Join Lynda.com Staff for an in-depth discussion in this video Finding content with the search feature, part of How to use Lynda.com.
- [Voiceover] If browsing the library menu isn't helping you find the content you're looking for, try using the search field, found at the top of nearly every page in the navigation bar. The search field lets you search for specific words or phrases, and then provides you with a list of results you can browse through and pare down, until you find exactly the content you're looking for. Begin by typing a search term into the search bar. For example, I'll type CSS. Notice, that after a second, some suggestions start to appear under the search field. These are organized by software, related topics, and courses.
You can click on any one of these suggestions and go directly to that corresponding page, or if you don't see a result that looks like exactly what you're searching for, press Enter or Return on the keyboard, or the search icon to search specifically the words you typed. Our search engine then looks through every single course, video, description, and even transcripts of individual videos to return a list of results matching your search terms. Search results are then listed by course, as you can see here on the left, under filtered by courses; and they are sorted by best match, as indicated here on the right.
So, currently I have 59 results for CSS, and if I switch over to Videos in the filtered by section, now we have over 1600 results for videos. That's a pretty large list. So, you can further narrow down the list of videos by selecting the filter terms under these headings on the left, of Skill Level, Subject, Software, Version, Company, Author, and more options for closed captioning.
Under each of these headings, the results are listed in order of categories with the most matches. For example, you can see here that under the subject of Web related to CSS, there are 1,621 results. Whereas Web Graphics only has 313. Those numbers decrease as you go down the list. The filters here can be especially useful when searching for terms that might be used in multiple areas of interest. For example, I'll search for Clipping Mask.
Now, clipping masks are used in photography, design, video editing, and across many creative softwares, so it makes sense that I've ended up here with 2,830 returned search results. That's where the filters come in really handy. So, say I'm only looking for a course related to clipping masks. I'll click on Courses. That already pares down my list quite a bit. Now, if I'm only interested in clipping masks as they apply to video production, I'll just select Video, here under Subject, and maybe I really only want to know clipping masks and how they're used in Final Cut Pro.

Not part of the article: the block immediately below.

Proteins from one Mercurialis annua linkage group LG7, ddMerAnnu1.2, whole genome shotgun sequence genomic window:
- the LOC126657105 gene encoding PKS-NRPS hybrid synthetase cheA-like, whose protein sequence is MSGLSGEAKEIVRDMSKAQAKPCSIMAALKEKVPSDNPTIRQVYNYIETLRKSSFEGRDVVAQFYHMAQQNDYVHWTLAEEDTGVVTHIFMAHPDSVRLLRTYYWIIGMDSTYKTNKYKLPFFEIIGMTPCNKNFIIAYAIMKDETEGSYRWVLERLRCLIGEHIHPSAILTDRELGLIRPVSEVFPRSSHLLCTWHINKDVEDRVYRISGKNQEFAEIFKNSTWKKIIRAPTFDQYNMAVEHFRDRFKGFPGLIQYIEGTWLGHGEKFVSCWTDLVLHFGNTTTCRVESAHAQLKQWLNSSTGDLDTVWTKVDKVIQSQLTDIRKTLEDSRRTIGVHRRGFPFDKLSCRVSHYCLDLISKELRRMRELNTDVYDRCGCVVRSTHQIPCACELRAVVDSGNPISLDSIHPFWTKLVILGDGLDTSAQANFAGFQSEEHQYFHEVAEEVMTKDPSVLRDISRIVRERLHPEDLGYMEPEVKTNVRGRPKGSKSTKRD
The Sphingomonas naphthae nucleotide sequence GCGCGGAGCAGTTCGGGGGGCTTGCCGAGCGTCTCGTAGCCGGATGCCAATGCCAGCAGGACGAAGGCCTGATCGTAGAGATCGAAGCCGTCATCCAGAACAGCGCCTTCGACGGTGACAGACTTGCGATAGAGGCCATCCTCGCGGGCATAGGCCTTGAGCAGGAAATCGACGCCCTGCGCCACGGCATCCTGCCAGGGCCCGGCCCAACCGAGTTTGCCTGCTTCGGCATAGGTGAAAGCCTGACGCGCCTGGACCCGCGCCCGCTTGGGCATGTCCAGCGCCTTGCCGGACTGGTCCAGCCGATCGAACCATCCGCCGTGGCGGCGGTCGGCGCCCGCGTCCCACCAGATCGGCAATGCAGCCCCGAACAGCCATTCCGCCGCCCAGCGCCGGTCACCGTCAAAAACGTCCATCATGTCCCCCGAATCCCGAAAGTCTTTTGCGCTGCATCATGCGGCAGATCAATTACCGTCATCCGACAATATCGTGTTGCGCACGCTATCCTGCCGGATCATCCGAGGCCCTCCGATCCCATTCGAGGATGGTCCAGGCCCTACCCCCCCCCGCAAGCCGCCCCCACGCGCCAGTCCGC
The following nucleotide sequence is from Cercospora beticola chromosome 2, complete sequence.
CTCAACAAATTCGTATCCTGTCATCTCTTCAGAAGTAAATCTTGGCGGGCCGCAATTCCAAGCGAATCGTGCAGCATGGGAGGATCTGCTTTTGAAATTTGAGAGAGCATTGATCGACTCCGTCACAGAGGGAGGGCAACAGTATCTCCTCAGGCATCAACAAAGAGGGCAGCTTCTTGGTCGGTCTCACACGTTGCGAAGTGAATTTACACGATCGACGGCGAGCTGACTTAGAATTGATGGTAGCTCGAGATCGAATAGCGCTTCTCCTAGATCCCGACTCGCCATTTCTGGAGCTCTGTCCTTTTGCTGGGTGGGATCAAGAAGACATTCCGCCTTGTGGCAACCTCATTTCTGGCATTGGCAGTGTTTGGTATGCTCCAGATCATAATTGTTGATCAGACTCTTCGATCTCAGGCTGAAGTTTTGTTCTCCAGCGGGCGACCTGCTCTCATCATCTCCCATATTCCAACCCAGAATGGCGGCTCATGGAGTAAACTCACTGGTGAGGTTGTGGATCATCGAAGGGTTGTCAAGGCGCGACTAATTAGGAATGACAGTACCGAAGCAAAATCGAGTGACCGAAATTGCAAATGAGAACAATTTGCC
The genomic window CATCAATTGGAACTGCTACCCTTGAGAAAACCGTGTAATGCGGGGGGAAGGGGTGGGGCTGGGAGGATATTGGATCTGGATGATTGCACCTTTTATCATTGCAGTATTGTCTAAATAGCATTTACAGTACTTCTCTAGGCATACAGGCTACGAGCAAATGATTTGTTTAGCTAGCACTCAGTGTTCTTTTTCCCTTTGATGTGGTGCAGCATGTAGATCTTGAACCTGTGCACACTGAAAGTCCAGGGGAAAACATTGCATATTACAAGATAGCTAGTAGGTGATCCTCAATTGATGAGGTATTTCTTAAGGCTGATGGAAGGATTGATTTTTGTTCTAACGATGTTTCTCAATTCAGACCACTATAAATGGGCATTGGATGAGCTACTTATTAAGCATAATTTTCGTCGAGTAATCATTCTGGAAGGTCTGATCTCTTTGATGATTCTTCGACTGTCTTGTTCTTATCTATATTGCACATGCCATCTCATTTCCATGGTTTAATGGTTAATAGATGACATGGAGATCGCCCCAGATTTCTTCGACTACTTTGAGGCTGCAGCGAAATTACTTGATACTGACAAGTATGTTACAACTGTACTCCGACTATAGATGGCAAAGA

So, I'll go down to Software and choose Final Cut Pro. Maybe even then I'm only interested in version 10 of Final Cut Pro. So, I'll go down and select version 10. So, now I've narrowed my results down to 15 courses to choose from. Now I'll have a much easier time finding the course that I'm looking for. If I'm interested in finding any video that discusses clipping masks, I can change the filter to list videos. That will return results to show all videos within courses related to clipping masks.
Note, that your filter terms appear here, above the list, and if you want to remove any one of them, just click on the little X next to the name, and that will remove that filter from your list. You might also notice that we have Site Pages and Playlists listed here under Filter By. Clicking on the Site Pages link will return results for non-course related content on our site, such as frequently asked questions, general information, or press releases. The Playlists link will direct you to the Playlist center, where you can browse curated playlists.
We'll go over the playlists a little later. Lastly, I want to point out that yes, there are two search fields visible when looking through your search results. You have the search field that's always available, up in the navigation bar, and then there's this one here, that appears in the search results area after an initial search has been initiated. The only difference between the two is that the one here listed as Search Results contains the terms that you last searched for, which can be really useful if you've forgotten the exact wording or phrasing that you initially typed in.
Whereas the main navigation search field, anything you type in here, will disappear as soon as it returns to the search results. Either field can be used to perform another search. Just click on one or the other, type in a word or phrase, and click Search.
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